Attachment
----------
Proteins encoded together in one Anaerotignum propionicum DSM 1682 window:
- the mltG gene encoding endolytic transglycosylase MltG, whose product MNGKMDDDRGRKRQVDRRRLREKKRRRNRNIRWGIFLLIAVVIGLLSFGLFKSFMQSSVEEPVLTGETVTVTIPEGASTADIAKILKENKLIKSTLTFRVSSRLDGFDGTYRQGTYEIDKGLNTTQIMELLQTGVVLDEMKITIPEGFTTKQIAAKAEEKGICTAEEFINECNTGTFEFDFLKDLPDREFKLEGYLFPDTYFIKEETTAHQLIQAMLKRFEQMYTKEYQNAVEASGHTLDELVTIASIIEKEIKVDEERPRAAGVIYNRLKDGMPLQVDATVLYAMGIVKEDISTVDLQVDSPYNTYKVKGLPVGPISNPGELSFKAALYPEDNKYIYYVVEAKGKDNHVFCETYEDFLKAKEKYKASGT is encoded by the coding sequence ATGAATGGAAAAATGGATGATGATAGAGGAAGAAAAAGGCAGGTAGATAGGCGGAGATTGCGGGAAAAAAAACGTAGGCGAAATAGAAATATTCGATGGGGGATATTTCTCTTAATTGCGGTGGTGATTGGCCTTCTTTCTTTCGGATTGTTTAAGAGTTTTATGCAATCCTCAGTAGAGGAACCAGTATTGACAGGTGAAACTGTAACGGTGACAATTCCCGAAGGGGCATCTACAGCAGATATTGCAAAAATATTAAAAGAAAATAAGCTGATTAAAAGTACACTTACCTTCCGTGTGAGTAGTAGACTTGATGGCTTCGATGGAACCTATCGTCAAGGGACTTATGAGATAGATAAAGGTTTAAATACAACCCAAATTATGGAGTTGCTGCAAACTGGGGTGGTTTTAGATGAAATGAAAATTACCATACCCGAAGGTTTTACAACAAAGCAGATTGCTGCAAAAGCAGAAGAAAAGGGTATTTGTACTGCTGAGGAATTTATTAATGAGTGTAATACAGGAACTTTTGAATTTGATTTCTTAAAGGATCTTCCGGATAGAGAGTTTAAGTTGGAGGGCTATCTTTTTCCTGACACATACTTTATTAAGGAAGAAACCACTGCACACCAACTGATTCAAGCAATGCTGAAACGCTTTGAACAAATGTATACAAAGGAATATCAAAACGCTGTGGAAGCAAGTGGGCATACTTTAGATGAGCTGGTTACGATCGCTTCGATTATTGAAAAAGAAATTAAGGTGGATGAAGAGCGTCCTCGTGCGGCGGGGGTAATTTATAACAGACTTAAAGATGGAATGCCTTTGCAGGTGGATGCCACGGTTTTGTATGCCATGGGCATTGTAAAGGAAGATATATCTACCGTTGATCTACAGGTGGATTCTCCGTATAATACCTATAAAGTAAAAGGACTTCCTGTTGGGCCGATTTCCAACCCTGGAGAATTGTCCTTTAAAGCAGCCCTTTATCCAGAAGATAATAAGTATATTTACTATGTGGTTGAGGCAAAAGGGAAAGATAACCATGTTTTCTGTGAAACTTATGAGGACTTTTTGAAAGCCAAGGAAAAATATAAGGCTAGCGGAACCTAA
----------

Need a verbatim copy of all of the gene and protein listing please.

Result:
Proteins encoded together in one Anaerotignum propionicum DSM 1682 window:
- the mltG gene encoding endolytic transglycosylase MltG, whose product MNGKMDDDRGRKRQVDRRRLREKKRRRNRNIRWGIFLLIAVVIGLLSFGLFKSFMQSSVEEPVLTGETVTVTIPEGASTADIAKILKENKLIKSTLTFRVSSRLDGFDGTYRQGTYEIDKGLNTTQIMELLQTGVVLDEMKITIPEGFTTKQIAAKAEEKGICTAEEFINECNTGTFEFDFLKDLPDREFKLEGYLFPDTYFIKEETTAHQLIQAMLKRFEQMYTKEYQNAVEASGHTLDELVTIASIIEKEIKVDEERPRAAGVIYNRLKDGMPLQVDATVLYAMGIVKEDISTVDLQVDSPYNTYKVKGLPVGPISNPGELSFKAALYPEDNKYIYYVVEAKGKDNHVFCETYEDFLKAKEKYKASGT is encoded by the coding sequence ATGAATGGAAAAATGGATGATGATAGAGGAAGAAAAAGGCAGGTAGATAGGCGGAGATTGCGGGAAAAAAAACGTAGGCGAAATAGAAATATTCGATGGGGGATATTTCTCTTAATTGCGGTGGTGATTGGCCTTCTTTCTTTCGGATTGTTTAAGAGTTTTATGCAATCCTCAGTAGAGGAACCAGTATTGACAGGTGAAACTGTAACGGTGACAATTCCCGAAGGGGCATCTACAGCAGATATTGCAAAAATATTAAAAGAAAATAAGCTGATTAAAAGTACACTTACCTTCCGTGTGAGTAGTAGACTTGATGGCTTCGATGGAACCTATCGTCAAGGGACTTATGAGATAGATAAAGGTTTAAATACAACCCAAATTATGGAGTTGCTGCAAACTGGGGTGGTTTTAGATGAAATGAAAATTACCATACCCGAAGGTTTTACAACAAAGCAGATTGCTGCAAAAGCAGAAGAAAAGGGTATTTGTACTGCTGAGGAATTTATTAATGAGTGTAATACAGGAACTTTTGAATTTGATTTCTTAAAGGATCTTCCGGATAGAGAGTTTAAGTTGGAGGGCTATCTTTTTCCTGACACATACTTTATTAAGGAAGAAACCACTGCACACCAACTGATTCAAGCAATGCTGAAACGCTTTGAACAAATGTATACAAAGGAATATCAAAACGCTGTGGAAGCAAGTGGGCATACTTTAGATGAGCTGGTTACGATCGCTTCGATTATTGAAAAAGAAATTAAGGTGGATGAAGAGCGTCCTCGTGCGGCGGGGGTAATTTATAACAGACTTAAAGATGGAATGCCTTTGCAGGTGGATGCCACGGTTTTGTATGCCATGGGCATTGTAAAGGAAGATATATCTACCGTTGATCTACAGGTGGATTCTCCGTATAATACCTATAAAGTAAAAGGACTTCCTGTTGGGCCGATTTCCAACCCTGGAGAATTGTCCTTTAAAGCAGCCCTTTATCCAGAAGATAATAAGTATATTTACTATGTGGTTGAGGCAAAAGGGAAAGATAACCATGTTTTCTGTGAAACTTATGAGGACTTTTTGAAAGCCAAGGAAAAATATAAGGCTAGCGGAACCTAA